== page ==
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Ever more Russian governors forming their own military units, not just Kadyrov

Ramzan Kadyrov, the governor of Chechnya, inspecting his 'personal army' assembled at the Grozny stadium, 2015 (Image: versia.ru)
Ramzan Kadyrov, the governor of Chechnya, inspecting his ‘personal army’ assembled at the Grozny stadium, 2015 (Image: versia.ru)
Ever more Russian governors forming their own military units, not just Kadyrov
Edited by: A. N.

Ramzan Kadyrov has gained notoriety for his formation of military units that are more under his control than that of Moscow, but what is often ignored is that other governors, albeit in somewhat less flamboyant fashion, have been forming similar units loyal to themselves alone, according to Ruslan Gorevoy.

And these moves have the potential to destabilize the country given that there are “no fewer than 30” subjects which have territorial claims on other subjects and thus, in the worst case scenario, even threaten the territorial integrity of the Russian Federation as a whole, the Versiya commentator says.

For the last three years, he continues, the Russian State Duma has been trying to rein all this in believing that the interior ministry, controlled by Moscow, can provide all the security governors need. But the latter now consider it a matter of “good tone” to have their “own autonomous army subordinate directly to the governor and not to Moscow.

The simmering conflict between Chechnya and Ingushetia over the border between them is the most prominent of regional disputes, but there are many others, Gorevoy says, including challenges within federal subjects such as Kalmykia and Perm Kray where no less than four parts are competing with each other to leave its borders.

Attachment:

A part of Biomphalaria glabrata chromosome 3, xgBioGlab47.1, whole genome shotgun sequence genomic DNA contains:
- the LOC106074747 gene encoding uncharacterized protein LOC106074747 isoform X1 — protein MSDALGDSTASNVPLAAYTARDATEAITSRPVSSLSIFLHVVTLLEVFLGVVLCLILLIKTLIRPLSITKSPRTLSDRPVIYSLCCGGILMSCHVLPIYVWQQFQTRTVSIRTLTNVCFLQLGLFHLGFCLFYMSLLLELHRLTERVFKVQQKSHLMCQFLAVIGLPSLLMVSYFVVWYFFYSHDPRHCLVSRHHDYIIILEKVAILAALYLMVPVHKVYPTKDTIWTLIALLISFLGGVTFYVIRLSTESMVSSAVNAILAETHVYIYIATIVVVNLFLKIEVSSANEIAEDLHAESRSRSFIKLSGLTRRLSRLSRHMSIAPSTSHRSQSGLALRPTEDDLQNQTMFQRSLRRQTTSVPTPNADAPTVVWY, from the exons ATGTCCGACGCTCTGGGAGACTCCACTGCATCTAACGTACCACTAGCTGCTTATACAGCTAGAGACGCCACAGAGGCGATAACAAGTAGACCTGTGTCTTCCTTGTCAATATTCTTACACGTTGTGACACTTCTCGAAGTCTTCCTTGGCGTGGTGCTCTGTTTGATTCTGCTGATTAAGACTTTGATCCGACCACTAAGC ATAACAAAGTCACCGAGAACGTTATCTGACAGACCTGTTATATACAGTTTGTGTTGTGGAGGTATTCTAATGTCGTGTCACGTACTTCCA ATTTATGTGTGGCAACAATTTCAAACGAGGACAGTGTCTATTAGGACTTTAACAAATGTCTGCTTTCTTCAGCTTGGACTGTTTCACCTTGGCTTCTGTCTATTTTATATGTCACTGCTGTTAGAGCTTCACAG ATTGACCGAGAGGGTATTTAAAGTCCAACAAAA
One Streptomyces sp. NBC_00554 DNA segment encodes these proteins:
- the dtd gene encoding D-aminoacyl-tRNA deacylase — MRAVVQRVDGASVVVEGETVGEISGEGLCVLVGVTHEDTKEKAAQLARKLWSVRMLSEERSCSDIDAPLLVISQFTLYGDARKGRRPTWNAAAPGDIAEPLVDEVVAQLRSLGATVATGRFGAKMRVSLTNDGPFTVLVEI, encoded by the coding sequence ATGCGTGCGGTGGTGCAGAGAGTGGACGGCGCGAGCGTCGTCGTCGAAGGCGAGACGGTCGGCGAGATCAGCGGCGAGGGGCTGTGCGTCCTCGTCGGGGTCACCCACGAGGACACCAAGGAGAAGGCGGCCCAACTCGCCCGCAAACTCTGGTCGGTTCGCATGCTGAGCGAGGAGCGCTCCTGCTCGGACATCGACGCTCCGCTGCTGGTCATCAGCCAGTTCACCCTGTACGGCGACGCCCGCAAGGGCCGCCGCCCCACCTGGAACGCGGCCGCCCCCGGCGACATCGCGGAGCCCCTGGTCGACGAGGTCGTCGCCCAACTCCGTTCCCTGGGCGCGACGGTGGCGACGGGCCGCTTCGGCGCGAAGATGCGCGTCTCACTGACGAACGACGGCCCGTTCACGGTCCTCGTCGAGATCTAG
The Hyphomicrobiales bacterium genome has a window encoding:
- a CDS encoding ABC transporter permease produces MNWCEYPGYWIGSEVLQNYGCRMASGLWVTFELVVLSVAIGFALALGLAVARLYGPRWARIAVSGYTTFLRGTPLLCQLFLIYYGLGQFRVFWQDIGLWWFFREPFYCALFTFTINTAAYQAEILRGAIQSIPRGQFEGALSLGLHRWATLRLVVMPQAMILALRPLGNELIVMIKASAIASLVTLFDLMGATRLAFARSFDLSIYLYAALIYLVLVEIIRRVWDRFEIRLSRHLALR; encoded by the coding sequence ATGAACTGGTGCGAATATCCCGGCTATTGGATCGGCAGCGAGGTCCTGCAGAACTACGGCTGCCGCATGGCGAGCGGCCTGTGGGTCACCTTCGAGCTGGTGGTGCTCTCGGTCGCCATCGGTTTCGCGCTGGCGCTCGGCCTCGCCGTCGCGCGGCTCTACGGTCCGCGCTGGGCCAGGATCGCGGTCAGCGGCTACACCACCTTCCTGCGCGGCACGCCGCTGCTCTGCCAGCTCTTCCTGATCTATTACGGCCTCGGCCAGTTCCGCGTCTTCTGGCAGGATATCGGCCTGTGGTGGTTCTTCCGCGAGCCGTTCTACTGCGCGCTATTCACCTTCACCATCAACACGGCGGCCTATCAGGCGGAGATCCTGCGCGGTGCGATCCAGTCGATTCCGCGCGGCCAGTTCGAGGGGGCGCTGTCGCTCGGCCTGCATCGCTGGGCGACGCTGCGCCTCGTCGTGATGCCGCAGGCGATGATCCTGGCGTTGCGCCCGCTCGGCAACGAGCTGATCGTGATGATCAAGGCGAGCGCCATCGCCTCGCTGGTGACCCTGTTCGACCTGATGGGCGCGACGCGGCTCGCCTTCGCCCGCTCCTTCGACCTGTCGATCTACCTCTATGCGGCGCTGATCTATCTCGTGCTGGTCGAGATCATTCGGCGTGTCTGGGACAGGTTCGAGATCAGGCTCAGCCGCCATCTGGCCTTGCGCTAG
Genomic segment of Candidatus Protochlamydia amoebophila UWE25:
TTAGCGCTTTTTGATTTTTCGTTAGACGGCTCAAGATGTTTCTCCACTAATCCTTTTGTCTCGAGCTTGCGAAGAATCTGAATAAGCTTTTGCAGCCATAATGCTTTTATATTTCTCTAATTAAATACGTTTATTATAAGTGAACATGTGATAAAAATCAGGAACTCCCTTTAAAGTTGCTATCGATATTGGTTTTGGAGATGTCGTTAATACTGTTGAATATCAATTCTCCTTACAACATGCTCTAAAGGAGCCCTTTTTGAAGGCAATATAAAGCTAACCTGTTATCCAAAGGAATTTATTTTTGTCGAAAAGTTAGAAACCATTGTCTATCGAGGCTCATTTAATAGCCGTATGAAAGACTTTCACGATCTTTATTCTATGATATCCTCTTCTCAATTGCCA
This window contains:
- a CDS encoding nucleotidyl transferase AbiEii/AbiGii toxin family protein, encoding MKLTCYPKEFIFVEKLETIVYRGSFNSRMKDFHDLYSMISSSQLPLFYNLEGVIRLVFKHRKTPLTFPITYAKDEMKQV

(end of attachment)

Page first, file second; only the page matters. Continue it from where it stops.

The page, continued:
“These very structures now,” Gorevoy continues, “are formed according to a single criterion: the personal taste of each regional leader. The center in turn does not have any relationship to them and this means that it cannot give them orders either to stop fighting and disperse.

But the possession of such forces gives governors something more: “the more powerful the governor’s ‘personal army,’ the greater his chances to remain in place” even as the Kremlin’s Sergey Kiriyenko carries out his “‘purge’ of the heads of regions. And because the governors know this, they have an additional incentive to form such structures.

Moreover, they give governors the opportunity to buy or intimidate friends and to reward the titular nationality in the case of the ethnically non-Russian republics. In Tuva, for example, the governor effectively controls the 55th Motorized Mountain Brigade, which is dominated by the 1047 Tuvins in its ranks.

The Russian State Duma is currently holding hearings on what to do about this situation and how best to rein in the governors and their personal “armies.” But the Versiya commentator suggests that all past efforts to do so have failed. Because of more immediate threats, these forces remain under Moscow’s radar screen.


 

Edited by: A. N.
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